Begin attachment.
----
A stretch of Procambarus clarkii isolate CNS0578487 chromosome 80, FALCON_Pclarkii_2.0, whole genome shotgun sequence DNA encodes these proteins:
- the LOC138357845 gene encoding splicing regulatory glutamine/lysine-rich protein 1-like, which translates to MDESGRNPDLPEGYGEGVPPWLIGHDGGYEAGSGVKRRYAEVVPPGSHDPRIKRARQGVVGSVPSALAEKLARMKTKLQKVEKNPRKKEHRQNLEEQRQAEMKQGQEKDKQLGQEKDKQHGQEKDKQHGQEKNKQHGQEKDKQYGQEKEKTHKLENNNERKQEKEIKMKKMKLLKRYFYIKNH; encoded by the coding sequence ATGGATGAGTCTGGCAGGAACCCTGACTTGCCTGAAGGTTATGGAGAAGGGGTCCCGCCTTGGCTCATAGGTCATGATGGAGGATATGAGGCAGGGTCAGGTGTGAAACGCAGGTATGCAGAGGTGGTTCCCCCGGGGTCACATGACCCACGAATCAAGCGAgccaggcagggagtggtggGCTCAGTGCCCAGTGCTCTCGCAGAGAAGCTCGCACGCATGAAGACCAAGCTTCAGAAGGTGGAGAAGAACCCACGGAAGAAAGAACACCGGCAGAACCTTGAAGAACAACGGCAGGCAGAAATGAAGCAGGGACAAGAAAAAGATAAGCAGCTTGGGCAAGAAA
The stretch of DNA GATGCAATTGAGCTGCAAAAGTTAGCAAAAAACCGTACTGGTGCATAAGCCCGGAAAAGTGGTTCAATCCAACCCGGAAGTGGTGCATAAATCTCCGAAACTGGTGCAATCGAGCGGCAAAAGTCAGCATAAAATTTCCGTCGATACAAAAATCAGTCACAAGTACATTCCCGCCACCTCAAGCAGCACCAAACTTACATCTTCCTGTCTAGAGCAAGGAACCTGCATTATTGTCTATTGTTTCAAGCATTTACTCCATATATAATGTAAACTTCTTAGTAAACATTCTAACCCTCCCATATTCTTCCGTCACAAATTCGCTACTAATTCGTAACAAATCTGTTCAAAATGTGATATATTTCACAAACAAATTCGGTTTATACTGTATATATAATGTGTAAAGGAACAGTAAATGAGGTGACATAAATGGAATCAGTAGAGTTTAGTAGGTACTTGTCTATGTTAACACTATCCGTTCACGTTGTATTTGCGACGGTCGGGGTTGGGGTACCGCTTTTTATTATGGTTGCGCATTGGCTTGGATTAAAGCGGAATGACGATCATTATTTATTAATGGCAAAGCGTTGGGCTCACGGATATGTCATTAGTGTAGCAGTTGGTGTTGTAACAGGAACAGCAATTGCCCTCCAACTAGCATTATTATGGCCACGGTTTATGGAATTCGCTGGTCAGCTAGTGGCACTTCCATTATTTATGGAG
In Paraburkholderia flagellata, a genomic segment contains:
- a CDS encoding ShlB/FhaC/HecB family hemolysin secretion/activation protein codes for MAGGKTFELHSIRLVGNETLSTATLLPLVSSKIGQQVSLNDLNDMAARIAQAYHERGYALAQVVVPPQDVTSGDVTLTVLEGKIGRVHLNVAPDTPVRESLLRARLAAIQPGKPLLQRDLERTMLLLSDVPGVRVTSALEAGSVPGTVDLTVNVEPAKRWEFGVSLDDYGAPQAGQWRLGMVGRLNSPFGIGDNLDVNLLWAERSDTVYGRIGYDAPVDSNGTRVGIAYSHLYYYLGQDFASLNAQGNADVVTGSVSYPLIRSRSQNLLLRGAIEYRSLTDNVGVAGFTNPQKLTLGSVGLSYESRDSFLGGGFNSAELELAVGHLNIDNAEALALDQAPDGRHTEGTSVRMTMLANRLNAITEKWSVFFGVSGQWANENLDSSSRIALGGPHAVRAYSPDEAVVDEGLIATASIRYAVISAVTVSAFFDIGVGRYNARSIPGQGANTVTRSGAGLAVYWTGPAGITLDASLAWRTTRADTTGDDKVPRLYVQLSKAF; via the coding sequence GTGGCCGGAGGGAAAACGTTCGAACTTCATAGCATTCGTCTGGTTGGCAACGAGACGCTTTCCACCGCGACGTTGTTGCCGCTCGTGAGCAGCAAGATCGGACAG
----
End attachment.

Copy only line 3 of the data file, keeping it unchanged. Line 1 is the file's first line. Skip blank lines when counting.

The stretch of DNA GATGCAATTGAGCTGCAAAAGTTAGCAAAAAACCGTACTGGTGCATAAGCCCGGAAAAGTGGTTCAATCCAACCCGGAAGTGGTGCATAAATCTCCGAAACTGGTGCAATCGAGCGGCAAAAGTCAGCATAAAATTTCCGTCGATACAAAAATCAGTCACAAGTACATTCCCGCCACCTCAAGCAGCACCAAACTTACATCTTCCTGTCTAGAGCAAGGAACCTGCATTATTGTCTATTGTTTCAAGCATTTACTCCATATATAATGTAAACTTCTTAGTAAACATTCTAACCCTCCCATATTCTTCCGTCACAAATTCGCTACTAATTCGTAACAAATCTGTTCAAAATGTGATATATTTCACAAACAAATTCGGTTTATACTGTATATATAATGTGTAAAGGAACAGTAAATGAGGTGACATAAATGGAATCAGTAGAGTTTAGTAGGTACTTGTCTATGTTAACACTATCCGTTCACGTTGTATTTGCGACGGTCGGGGTTGGGGTACCGCTTTTTATTATGGTTGCGCATTGGCTTGGATTAAAGCGGAATGACGATCATTATTTATTAATGGCAAAGCGTTGGGCTCACGGATATGTCATTAGTGTAGCAGTTGGTGTTGTAACAGGAACAGCAATTGCCCTCCAACTAGCATTATTATGGCCACGGTTTATGGAATTCGCTGGTCAGCTAGTGGCACTTCCATTATTTATGGAG